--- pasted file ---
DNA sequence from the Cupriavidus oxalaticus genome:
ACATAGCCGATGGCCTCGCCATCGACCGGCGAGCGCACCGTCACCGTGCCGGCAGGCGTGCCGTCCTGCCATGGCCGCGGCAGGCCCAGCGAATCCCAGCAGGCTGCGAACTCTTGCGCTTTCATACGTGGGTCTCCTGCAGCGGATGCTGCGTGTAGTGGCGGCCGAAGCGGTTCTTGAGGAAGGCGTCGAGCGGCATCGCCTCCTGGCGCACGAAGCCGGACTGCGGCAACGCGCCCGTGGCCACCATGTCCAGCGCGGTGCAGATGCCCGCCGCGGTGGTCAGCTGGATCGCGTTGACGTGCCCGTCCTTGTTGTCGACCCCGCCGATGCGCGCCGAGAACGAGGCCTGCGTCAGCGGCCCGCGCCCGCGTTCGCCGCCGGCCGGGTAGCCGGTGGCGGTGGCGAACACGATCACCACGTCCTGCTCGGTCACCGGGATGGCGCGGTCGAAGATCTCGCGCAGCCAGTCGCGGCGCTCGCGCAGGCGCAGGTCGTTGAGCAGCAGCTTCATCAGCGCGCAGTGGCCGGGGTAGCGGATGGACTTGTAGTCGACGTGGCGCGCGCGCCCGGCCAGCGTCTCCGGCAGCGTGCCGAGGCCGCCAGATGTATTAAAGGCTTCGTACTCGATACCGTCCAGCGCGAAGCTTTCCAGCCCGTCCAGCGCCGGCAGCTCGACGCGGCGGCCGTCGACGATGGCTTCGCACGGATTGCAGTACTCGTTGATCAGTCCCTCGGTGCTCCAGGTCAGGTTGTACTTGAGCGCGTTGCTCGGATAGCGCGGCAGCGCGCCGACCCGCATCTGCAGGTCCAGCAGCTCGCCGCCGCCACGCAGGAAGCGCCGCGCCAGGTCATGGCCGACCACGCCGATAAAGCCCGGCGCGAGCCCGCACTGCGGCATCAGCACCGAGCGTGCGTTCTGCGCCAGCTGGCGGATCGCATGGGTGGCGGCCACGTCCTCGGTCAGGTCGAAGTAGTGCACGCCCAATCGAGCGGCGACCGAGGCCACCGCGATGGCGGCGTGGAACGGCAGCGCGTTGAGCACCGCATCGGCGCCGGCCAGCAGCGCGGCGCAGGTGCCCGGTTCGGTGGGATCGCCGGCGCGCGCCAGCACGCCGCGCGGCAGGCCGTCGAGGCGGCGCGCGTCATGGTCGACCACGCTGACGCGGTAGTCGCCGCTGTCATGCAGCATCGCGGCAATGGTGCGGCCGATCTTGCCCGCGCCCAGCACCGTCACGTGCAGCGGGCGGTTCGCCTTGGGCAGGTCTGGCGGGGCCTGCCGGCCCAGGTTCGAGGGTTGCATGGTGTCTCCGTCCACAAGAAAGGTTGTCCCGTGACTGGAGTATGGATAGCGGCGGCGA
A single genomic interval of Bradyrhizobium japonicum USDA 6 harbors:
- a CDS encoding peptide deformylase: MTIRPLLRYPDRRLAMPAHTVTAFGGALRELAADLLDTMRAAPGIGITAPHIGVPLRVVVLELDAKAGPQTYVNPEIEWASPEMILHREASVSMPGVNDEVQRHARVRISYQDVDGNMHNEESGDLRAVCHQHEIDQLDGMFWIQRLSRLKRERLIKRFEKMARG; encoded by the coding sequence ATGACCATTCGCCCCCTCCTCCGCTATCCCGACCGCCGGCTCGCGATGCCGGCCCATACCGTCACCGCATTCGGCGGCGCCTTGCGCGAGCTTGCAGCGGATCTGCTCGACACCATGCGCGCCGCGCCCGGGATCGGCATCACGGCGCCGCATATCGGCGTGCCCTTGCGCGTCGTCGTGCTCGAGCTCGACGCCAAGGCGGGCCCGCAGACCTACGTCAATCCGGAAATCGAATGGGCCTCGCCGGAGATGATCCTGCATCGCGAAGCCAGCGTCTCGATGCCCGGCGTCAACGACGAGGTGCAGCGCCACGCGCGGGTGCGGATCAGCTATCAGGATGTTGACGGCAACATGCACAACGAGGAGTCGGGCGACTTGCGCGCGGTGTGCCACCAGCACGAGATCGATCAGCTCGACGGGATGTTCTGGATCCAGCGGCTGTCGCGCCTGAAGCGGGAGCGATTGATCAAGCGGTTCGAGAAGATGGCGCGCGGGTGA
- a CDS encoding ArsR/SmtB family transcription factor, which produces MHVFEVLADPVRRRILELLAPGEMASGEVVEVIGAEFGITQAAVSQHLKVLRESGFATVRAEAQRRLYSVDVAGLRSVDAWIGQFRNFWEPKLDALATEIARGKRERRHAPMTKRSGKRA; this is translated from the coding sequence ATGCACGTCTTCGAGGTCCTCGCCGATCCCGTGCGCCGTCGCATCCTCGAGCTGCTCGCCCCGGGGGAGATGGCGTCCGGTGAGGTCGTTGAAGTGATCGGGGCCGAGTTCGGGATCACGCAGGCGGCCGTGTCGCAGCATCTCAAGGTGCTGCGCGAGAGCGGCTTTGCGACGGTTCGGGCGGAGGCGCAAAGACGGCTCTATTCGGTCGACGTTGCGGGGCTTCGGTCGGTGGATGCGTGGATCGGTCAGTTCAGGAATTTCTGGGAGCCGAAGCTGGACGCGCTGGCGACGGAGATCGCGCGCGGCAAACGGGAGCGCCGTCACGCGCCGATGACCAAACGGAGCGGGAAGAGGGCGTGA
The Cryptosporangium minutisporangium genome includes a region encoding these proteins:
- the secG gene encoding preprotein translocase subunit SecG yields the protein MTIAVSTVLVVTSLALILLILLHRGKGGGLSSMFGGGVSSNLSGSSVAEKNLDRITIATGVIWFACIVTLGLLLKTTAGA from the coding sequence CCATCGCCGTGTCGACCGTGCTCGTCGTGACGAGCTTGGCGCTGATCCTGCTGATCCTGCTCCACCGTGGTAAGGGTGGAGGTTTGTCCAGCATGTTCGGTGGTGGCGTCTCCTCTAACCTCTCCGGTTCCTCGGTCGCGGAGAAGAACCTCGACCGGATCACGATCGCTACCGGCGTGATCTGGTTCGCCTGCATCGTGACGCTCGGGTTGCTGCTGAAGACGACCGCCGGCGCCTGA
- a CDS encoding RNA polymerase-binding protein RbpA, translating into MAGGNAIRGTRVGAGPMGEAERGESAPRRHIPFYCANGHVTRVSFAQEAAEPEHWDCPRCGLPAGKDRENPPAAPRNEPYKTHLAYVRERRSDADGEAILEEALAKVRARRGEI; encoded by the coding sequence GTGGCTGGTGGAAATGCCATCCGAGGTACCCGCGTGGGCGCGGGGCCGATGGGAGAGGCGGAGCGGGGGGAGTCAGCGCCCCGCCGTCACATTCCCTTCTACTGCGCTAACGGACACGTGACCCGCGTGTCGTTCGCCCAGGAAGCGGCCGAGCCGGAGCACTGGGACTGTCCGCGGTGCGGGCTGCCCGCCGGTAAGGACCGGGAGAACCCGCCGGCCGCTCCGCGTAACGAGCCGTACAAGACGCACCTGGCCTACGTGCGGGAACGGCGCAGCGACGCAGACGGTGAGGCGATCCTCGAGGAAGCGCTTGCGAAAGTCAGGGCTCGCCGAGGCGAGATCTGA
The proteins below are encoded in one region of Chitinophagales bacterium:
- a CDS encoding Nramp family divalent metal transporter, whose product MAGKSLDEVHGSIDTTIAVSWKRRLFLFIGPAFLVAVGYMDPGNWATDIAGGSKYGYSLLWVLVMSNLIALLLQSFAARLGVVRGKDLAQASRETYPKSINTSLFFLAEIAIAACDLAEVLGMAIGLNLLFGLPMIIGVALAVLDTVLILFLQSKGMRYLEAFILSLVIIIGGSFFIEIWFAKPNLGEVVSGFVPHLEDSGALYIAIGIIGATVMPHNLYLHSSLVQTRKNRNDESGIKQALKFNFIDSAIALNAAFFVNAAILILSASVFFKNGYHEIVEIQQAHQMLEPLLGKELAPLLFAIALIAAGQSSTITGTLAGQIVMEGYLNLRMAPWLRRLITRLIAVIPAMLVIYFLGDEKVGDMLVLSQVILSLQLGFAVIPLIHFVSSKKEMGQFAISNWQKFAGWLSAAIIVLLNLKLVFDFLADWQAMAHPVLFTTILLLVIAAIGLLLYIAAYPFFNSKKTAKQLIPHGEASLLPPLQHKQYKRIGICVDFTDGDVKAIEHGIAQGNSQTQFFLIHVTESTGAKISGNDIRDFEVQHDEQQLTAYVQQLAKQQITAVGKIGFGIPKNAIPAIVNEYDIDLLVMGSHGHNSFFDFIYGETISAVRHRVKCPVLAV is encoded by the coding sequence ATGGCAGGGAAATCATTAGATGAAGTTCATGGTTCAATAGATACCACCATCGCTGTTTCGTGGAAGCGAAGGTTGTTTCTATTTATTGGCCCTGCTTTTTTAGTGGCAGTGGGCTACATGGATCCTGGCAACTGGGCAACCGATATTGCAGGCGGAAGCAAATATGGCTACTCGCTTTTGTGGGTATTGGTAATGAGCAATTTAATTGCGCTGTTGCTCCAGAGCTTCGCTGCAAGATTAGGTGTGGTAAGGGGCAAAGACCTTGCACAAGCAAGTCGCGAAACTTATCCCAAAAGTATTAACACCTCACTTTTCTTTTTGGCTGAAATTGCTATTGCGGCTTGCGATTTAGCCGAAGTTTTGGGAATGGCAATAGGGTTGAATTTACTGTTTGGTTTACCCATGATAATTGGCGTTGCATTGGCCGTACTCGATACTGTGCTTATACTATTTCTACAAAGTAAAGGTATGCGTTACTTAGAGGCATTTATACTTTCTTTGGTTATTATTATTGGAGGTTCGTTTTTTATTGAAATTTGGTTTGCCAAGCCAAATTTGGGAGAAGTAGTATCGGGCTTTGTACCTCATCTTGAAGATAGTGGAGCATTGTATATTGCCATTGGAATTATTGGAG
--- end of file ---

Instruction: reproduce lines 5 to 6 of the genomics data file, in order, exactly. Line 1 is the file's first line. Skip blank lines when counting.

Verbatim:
- a CDS encoding ArsR/SmtB family transcription factor, which produces MHVFEVLADPVRRRILELLAPGEMASGEVVEVIGAEFGITQAAVSQHLKVLRESGFATVRAEAQRRLYSVDVAGLRSVDAWIGQFRNFWEPKLDALATEIARGKRERRHAPMTKRSGKRA; this is translated from the coding sequence ATGCACGTCTTCGAGGTCCTCGCCGATCCCGTGCGCCGTCGCATCCTCGAGCTGCTCGCCCCGGGGGAGATGGCGTCCGGTGAGGTCGTTGAAGTGATCGGGGCCGAGTTCGGGATCACGCAGGCGGCCGTGTCGCAGCATCTCAAGGTGCTGCGCGAGAGCGGCTTTGCGACGGTTCGGGCGGAGGCGCAAAGACGGCTCTATTCGGTCGACGTTGCGGGGCTTCGGTCGGTGGATGCGTGGATCGGTCAGTTCAGGAATTTCTGGGAGCCGAAGCTGGACGCGCTGGCGACGGAGATCGCGCGCGGCAAACGGGAGCGCCGTCACGCGCCGATGACCAAACGGAGCGGGAAGAGGGCGTGA
The Cryptosporangium minutisporangium genome includes a region encoding these proteins: